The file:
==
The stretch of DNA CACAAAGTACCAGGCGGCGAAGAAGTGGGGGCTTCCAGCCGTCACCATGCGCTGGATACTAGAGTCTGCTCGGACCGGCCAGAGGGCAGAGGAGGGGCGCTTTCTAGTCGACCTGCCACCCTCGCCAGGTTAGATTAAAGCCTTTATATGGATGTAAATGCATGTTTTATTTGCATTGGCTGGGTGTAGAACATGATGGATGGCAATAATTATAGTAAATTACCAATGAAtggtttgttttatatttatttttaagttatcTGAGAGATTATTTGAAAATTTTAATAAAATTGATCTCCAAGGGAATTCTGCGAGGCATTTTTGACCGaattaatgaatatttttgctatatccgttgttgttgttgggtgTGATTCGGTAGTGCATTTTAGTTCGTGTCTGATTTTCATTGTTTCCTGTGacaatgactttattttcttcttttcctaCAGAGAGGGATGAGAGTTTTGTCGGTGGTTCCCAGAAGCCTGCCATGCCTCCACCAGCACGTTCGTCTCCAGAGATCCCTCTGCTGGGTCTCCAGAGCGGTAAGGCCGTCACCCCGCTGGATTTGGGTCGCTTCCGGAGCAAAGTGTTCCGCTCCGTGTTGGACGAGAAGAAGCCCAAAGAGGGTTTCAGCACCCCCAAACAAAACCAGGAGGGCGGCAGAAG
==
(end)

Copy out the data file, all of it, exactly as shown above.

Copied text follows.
The stretch of DNA CACAAAGTACCAGGCGGCGAAGAAGTGGGGGCTTCCAGCCGTCACCATGCGCTGGATACTAGAGTCTGCTCGGACCGGCCAGAGGGCAGAGGAGGGGCGCTTTCTAGTCGACCTGCCACCCTCGCCAGGTTAGATTAAAGCCTTTATATGGATGTAAATGCATGTTTTATTTGCATTGGCTGGGTGTAGAACATGATGGATGGCAATAATTATAGTAAATTACCAATGAAtggtttgttttatatttatttttaagttatcTGAGAGATTATTTGAAAATTTTAATAAAATTGATCTCCAAGGGAATTCTGCGAGGCATTTTTGACCGaattaatgaatatttttgctatatccgttgttgttgttgggtgTGATTCGGTAGTGCATTTTAGTTCGTGTCTGATTTTCATTGTTTCCTGTGacaatgactttattttcttcttttcctaCAGAGAGGGATGAGAGTTTTGTCGGTGGTTCCCAGAAGCCTGCCATGCCTCCACCAGCACGTTCGTCTCCAGAGATCCCTCTGCTGGGTCTCCAGAGCGGTAAGGCCGTCACCCCGCTGGATTTGGGTCGCTTCCGGAGCAAAGTGTTCCGCTCCGTGTTGGACGAGAAGAAGCCCAAAGAGGGTTTCAGCACCCCCAAACAAAACCAGGAGGGCGGCAGAAG